In the first trading since the decision by the Standard & Poor's ratings agency to strip the US of its AAA credit rating, shares on Wall Street recorded one of their worst one-day falls ever.
Last night the Dow Jones Industrial Average closed down 635 points – 5.6 per cent – at 10,810 after a day of relentless selling. The index has fallen by more points on only five occasions.
In London, the FTSE-100 index ended lower for the seventh day in a row, and has now lost over 800 points, or 13.7 per cent. By contrast gold, a traditional safe haven in troubled times, hit yet another all-time high, at over $1,700 an ounce. London shares are at their lowest since July 2010, just after George Osborne's emergency Budget.
Investors have been especially spooked by remarks from David Beers, head of sovereign credit ratings at Standard & Poor's, who said: "We don't anticipate a scenario at the moment in which the US would quickly return to AAA."
More bad news came from the Organisation for Economic Co-operation and Development, the club comprising the advanced economies, which warned of a further slowdown in the global economy. It said that growth rates in the US, Japan and Russia have peaked, while Britain, the eurozone and others are in a "continued slowdown".
The OECD's "leading indicator" for the UK – a signal about how the economy might progress over the next six months – fell for the sixth month in a row, and at an increased rate in June with the suggestion that the economy will continue to flatline until next spring.
The Bank of England is due to reveal its latest forecasts for inflation and growth tomorrow. It is expected to follow the Office for Budget Responsibility in admitting that its projections have not been borne out by reality.
The rout began in Asia: the main stock index fell almost 4 per cent in South Korea and more than 2 per cent in Japan. European markets opened later and fell too, with Germany down 3 per cent and France 2.5 per cent.
However, the European Central Bank's policy of buying Spanish and Italian government bonds to take the cost to Madrid and Rome of financing their public sectors back to manageable proportions seems to be working.
In contrast to their damning assessment of US political gridlock, S&P's officials had kind words to say about the UK and France's AAA ratings. Mr Beers said he expected the UK Coalition to hold together until the next election and to implement its austerity plans with only minimal changes. The agency moved its outlook on the UK's AAA rating from negative back to stable last October.
And John Chambers, who chairs the sovereign debt committee at S&P's, praised France for a "well-designed fiscal policy" – in particular plans to raise the retirement age to cut the country's long-term pension burden. "The government got a lot of pressure from the street, but it didn't cave in to that pressure, and that underscored its credibility," Mr Chambers said.
Nonetheless, on one measure, the cost of insuring government bonds against default, the markets havealready downgraded France – hergovernment bonds are more costlyto insure against wipe-out than those issued by the Malays, Thais, orMexicans.
A minority of analysts are starting to argue that the UK could be vulnerable because of its poor growth prospects. Economists at UBS Bank commented: "The UK's AAA sovereign rating is vulnerable if the economy continues to disappoint on growth and the political response is seen to waver from a stringent fiscal consolidation plan. The key risk here is the impact of the downgrade on US economic growth and any spillover impact on Spain, Italy and France. On the political front, there is reason to be somewhat more comfortable. All in all, the fear in the UK is not so much about errors from policymakers, but rather, on the potency of the tools available to policymakers to address the crisis."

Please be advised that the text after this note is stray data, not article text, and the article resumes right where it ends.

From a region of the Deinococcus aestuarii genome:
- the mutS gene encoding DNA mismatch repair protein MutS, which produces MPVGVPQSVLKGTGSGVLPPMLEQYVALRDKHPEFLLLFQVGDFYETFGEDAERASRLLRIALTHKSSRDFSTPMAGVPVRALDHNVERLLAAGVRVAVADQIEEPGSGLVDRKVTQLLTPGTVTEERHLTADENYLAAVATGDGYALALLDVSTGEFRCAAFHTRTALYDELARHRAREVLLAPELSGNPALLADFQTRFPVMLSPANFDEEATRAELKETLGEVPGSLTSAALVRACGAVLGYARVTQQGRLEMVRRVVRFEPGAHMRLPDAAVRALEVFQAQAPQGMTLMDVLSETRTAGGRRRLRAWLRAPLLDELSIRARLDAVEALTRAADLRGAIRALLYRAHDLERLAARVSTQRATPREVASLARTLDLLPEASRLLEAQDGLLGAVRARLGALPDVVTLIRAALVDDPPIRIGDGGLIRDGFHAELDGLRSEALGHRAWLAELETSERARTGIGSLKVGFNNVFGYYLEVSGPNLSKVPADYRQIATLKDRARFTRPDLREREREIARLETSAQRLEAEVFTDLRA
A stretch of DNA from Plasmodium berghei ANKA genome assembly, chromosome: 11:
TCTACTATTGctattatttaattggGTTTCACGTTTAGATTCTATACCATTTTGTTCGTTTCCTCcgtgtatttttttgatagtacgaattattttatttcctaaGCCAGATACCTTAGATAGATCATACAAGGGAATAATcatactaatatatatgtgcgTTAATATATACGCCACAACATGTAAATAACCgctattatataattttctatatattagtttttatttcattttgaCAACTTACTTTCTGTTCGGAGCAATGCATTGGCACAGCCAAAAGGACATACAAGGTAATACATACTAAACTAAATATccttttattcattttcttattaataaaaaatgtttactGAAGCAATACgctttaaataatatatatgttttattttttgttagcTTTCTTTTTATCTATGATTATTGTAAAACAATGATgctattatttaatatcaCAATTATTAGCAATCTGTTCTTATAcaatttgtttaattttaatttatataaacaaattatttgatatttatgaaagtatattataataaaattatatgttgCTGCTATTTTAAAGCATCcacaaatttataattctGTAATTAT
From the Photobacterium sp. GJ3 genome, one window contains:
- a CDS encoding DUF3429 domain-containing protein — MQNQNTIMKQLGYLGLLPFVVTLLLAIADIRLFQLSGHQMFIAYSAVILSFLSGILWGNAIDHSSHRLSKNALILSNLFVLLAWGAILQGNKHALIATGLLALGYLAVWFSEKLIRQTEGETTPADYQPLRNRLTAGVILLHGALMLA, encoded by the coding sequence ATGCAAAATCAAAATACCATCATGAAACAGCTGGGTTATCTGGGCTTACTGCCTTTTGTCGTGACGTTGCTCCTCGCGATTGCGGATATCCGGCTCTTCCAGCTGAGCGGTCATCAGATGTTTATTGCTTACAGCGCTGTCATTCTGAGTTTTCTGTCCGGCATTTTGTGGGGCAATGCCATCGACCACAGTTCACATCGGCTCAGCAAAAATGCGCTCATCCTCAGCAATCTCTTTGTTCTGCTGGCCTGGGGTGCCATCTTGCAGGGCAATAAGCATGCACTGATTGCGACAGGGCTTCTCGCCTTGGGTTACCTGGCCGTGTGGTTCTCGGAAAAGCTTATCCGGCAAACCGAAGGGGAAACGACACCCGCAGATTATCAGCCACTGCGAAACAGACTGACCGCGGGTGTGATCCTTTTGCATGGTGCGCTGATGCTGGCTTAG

The current riots in London may also dent market confidence in the will of the Coalition to implement its programme of spending cuts in the face of social unrest.
Who's next for a debt downgrade?
Italy has her current borrowings well under control, indeed on some measures she is actually enjoying a budget surplus. However her accumulated national debt is some 120 per cent of GDP, way beyond what most economists regard as sustainable. Long-standing issues of competitiveness and an ageing population add to the fiscal challenge.
On most measures her public finances are healthier than Britain's, but Spain suffers from structural economic problems, including high unemployment and a broken real-estate and banking sector.
France's diversified economy helped her to avoid the worst of the recession and she is politically stable. However doubts are creeping in about her ability to withstand a "contagion" effect if Spain and Italy find themselves in further difficulties. Doubts have surfaced about President Sarkozy's ability to maintain the pressure on public spending in an election year.
The UK has never reneged on its debts, though England did in the reign of Charles II. There is a first time for everything, though, and the threat to the UK would rise if growth remained stagnant and the Government's deficit reduction plan became unworkable. Such a loss of credibility could see a downgrade. Some economists are already arguing that the Chancellor will miss his debt reduction targets. The riots may mean social unrest becomes a factor in investors' minds.
If Germany carries on accumulating other nations' debts, then her own ability to carry such burdens may come into question. Yields on "bunds" have edged up in recent months, reflecting this long-term and still remote risk.Reuse content